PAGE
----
Primarily the book aims at presenting a picture of a typical poor man's house and life. Incidentally, certain conclusions are expressed which--needless to say--are very tentative and are founded not alone on this poor man's house.
tock of me.
Presently she went to a cupboard, which is also the coal-hole, and brought out an immense frying-pan, black both inside and out. She heated it till the fat ran; wiped out it with a newspaper; then placed in it three split mackerel. "For Tony's tea," she explained. "He's to sea now with two gen'lemen, but I 'spect he'll be in house sune."
Voices from the passage: "Mam! Tay! Mam, I wants my tay!"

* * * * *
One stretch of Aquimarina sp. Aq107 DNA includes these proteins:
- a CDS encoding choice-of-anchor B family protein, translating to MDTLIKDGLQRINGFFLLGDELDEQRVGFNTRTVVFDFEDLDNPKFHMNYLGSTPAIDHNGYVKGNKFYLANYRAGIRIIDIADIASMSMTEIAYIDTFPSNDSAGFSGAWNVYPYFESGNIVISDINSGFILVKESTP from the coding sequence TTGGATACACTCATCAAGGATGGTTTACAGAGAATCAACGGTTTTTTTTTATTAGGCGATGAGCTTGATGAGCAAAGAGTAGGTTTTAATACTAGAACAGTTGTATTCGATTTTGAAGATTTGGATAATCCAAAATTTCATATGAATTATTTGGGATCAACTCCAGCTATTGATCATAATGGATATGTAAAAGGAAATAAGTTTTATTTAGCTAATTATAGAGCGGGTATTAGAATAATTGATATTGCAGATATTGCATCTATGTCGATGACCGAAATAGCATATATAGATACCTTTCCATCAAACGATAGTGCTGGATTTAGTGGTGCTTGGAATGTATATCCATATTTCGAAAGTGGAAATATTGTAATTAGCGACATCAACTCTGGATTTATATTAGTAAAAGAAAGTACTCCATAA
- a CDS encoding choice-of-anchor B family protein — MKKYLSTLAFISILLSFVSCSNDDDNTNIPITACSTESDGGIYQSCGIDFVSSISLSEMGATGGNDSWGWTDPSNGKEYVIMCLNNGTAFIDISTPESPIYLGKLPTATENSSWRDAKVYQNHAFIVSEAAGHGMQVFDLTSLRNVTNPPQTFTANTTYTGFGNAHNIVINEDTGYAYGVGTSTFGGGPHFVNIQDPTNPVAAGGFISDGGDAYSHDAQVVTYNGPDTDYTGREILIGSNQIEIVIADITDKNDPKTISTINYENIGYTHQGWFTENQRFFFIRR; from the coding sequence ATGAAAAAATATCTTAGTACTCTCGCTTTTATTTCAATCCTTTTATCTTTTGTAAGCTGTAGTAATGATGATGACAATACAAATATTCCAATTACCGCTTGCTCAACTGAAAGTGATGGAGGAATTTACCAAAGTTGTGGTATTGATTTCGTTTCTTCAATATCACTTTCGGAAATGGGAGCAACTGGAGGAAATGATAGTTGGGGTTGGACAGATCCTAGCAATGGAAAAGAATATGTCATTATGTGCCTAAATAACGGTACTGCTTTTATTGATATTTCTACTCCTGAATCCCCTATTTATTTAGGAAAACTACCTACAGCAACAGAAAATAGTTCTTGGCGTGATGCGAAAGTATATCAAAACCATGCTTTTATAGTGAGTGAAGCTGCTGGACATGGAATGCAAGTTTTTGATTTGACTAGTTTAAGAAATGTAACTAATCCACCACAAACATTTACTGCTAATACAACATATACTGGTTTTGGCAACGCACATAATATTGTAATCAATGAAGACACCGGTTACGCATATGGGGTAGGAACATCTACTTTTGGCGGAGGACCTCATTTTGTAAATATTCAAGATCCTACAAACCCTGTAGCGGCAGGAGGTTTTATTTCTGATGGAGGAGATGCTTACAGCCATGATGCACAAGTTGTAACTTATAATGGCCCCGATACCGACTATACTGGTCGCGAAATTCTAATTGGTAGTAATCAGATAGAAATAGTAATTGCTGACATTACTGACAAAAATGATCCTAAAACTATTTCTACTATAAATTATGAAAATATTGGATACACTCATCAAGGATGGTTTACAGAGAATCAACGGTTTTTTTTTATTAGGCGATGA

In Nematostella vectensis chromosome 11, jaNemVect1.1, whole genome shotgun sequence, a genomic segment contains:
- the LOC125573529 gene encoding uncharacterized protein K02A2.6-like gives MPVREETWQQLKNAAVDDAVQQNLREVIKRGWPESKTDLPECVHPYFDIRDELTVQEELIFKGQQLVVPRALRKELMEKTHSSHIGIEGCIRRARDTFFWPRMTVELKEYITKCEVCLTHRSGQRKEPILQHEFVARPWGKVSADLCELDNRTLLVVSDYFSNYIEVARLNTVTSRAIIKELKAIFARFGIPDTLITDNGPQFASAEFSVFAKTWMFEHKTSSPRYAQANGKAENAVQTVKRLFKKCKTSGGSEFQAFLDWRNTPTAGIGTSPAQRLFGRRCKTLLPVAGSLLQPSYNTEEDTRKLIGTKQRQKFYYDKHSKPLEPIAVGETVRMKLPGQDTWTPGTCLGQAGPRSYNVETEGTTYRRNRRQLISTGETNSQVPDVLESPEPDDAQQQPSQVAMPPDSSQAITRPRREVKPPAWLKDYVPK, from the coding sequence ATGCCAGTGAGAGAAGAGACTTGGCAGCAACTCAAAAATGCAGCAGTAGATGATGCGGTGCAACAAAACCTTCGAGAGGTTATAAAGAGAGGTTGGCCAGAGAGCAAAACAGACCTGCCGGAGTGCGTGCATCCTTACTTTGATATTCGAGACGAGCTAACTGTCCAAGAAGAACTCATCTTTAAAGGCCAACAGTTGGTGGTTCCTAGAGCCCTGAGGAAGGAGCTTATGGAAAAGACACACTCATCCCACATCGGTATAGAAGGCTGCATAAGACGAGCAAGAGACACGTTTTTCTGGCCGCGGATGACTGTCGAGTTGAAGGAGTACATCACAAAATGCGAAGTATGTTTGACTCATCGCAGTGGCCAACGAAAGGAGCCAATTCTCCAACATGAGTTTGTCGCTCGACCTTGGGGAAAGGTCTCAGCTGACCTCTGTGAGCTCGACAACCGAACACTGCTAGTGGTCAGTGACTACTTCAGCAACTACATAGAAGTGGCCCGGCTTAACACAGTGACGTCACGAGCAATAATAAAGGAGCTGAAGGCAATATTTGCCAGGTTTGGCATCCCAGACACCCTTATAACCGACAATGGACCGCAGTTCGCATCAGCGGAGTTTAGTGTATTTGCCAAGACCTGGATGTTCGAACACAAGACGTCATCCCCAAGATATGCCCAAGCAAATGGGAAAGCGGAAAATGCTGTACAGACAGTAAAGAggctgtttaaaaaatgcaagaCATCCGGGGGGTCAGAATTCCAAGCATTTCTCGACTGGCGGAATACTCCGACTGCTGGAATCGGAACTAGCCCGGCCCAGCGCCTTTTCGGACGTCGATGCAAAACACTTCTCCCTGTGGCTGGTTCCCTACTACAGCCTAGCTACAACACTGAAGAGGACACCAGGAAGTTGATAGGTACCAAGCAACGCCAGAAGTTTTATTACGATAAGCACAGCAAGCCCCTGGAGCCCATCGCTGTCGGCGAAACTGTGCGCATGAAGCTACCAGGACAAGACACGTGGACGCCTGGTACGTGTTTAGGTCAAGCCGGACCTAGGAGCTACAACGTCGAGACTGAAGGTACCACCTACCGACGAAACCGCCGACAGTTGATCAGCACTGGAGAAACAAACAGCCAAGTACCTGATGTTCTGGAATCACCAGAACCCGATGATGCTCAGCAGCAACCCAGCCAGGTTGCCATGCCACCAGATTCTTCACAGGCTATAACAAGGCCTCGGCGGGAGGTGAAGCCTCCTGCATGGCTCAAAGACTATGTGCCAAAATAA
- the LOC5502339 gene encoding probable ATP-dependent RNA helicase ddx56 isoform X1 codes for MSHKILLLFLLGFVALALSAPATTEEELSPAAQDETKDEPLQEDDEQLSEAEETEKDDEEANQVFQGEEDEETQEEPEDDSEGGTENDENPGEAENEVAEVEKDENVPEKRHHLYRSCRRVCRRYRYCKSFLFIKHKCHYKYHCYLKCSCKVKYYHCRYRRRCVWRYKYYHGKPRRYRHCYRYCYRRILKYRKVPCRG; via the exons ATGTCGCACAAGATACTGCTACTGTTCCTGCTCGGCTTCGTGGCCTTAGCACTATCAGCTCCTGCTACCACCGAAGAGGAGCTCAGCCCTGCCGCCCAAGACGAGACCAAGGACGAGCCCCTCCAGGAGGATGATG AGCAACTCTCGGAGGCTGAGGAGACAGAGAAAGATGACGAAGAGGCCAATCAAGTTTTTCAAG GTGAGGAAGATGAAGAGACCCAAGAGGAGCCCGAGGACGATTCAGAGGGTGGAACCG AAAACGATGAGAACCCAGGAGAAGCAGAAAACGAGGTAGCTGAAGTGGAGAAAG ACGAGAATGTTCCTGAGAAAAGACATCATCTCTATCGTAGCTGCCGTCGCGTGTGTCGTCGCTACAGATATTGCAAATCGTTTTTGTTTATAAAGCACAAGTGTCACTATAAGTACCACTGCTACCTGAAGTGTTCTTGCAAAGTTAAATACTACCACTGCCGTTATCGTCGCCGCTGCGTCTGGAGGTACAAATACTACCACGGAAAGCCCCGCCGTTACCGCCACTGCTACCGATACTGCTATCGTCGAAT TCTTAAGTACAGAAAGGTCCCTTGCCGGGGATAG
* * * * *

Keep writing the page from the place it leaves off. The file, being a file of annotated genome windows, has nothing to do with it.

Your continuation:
A deeper voice: "Missis, wer's my tay? Got ort nice to eat?"
It was Tony himself, accompanied by a small boy and a slightly larger small girl.
"Hullo, sir! Yu'm come then. Do 'ee think you can put up wi' our little shanty? Missis ought to ha' laid for 'ee in the front room. Us got a little parlour, you know.--I be so wet as a drownded corpse, Missis!"
The two children stood on the other side of the table, staring at me as if I were a wild beast behind bars which they scarcely trusted. "'Tis a gen'leman!" exclaimed the girl.<
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